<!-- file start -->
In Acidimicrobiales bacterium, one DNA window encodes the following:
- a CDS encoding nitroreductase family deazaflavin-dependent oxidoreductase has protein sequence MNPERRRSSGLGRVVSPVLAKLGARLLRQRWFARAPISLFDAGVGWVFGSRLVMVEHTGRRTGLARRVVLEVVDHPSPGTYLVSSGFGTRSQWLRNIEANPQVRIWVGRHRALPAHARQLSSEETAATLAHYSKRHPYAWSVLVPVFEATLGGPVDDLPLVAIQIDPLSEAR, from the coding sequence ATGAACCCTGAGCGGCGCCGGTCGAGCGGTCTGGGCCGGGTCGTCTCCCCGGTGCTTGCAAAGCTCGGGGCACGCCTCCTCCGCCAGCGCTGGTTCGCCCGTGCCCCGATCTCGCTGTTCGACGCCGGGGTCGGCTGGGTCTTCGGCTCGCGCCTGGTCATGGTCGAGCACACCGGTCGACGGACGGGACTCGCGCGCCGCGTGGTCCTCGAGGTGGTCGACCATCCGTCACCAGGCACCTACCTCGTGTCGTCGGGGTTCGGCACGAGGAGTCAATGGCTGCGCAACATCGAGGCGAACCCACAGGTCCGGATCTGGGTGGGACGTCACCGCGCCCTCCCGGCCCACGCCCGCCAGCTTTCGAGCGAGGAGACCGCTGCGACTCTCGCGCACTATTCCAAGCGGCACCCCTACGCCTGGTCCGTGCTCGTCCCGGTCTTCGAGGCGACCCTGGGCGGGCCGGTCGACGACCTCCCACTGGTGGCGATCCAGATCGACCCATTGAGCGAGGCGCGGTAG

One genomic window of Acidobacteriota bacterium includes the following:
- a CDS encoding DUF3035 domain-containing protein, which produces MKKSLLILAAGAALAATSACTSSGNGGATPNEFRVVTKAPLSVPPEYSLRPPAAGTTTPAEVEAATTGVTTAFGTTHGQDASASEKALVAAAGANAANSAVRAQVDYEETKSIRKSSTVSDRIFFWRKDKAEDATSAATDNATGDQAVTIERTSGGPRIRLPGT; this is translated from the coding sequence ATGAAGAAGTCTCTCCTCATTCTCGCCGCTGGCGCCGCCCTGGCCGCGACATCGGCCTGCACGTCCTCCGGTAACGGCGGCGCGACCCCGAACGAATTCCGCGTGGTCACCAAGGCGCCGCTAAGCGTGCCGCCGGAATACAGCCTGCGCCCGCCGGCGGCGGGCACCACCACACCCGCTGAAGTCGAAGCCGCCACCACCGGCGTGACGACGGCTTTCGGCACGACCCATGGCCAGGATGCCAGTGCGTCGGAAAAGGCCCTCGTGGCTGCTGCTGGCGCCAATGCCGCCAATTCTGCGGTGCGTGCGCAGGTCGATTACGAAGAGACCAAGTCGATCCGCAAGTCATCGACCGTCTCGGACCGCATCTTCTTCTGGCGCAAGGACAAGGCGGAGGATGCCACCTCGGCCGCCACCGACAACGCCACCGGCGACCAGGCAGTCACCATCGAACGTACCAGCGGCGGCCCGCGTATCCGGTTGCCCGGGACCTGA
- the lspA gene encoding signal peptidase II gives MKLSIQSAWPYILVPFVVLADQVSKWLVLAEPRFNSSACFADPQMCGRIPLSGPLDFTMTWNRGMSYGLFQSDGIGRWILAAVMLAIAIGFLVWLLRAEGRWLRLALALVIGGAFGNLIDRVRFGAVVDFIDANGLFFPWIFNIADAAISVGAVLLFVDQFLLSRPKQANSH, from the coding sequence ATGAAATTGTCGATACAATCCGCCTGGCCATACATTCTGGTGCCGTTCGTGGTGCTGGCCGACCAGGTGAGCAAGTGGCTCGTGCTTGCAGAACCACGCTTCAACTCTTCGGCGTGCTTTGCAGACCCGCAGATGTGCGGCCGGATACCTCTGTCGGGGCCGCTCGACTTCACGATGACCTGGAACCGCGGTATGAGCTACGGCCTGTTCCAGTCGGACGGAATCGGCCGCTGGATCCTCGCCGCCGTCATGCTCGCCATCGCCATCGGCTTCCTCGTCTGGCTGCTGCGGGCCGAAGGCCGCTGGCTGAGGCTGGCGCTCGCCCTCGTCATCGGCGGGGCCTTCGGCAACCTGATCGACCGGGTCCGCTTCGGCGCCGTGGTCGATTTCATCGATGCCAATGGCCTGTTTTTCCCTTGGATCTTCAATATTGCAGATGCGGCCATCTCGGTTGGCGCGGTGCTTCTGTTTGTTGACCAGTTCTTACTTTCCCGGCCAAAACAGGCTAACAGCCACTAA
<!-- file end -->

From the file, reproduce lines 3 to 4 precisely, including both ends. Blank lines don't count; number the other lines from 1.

One genomic window of Acidobacteriota bacterium includes the following:
- a CDS encoding DUF3035 domain-containing protein, which produces MKKSLLILAAGAALAATSACTSSGNGGATPNEFRVVTKAPLSVPPEYSLRPPAAGTTTPAEVEAATTGVTTAFGTTHGQDASASEKALVAAAGANAANSAVRAQVDYEETKSIRKSSTVSDRIFFWRKDKAEDATSAATDNATGDQAVTIERTSGGPRIRLPGT; this is translated from the coding sequence ATGAAGAAGTCTCTCCTCATTCTCGCCGCTGGCGCCGCCCTGGCCGCGACATCGGCCTGCACGTCCTCCGGTAACGGCGGCGCGACCCCGAACGAATTCCGCGTGGTCACCAAGGCGCCGCTAAGCGTGCCGCCGGAATACAGCCTGCGCCCGCCGGCGGCGGGCACCACCACACCCGCTGAAGTCGAAGCCGCCACCACCGGCGTGACGACGGCTTTCGGCACGACCCATGGCCAGGATGCCAGTGCGTCGGAAAAGGCCCTCGTGGCTGCTGCTGGCGCCAATGCCGCCAATTCTGCGGTGCGTGCGCAGGTCGATTACGAAGAGACCAAGTCGATCCGCAAGTCATCGACCGTCTCGGACCGCATCTTCTTCTGGCGCAAGGACAAGGCGGAGGATGCCACCTCGGCCGCCACCGACAACGCCACCGGCGACCAGGCAGTCACCATCGAACGTACCAGCGGCGGCCCGCGTATCCGGTTGCCCGGGACCTGA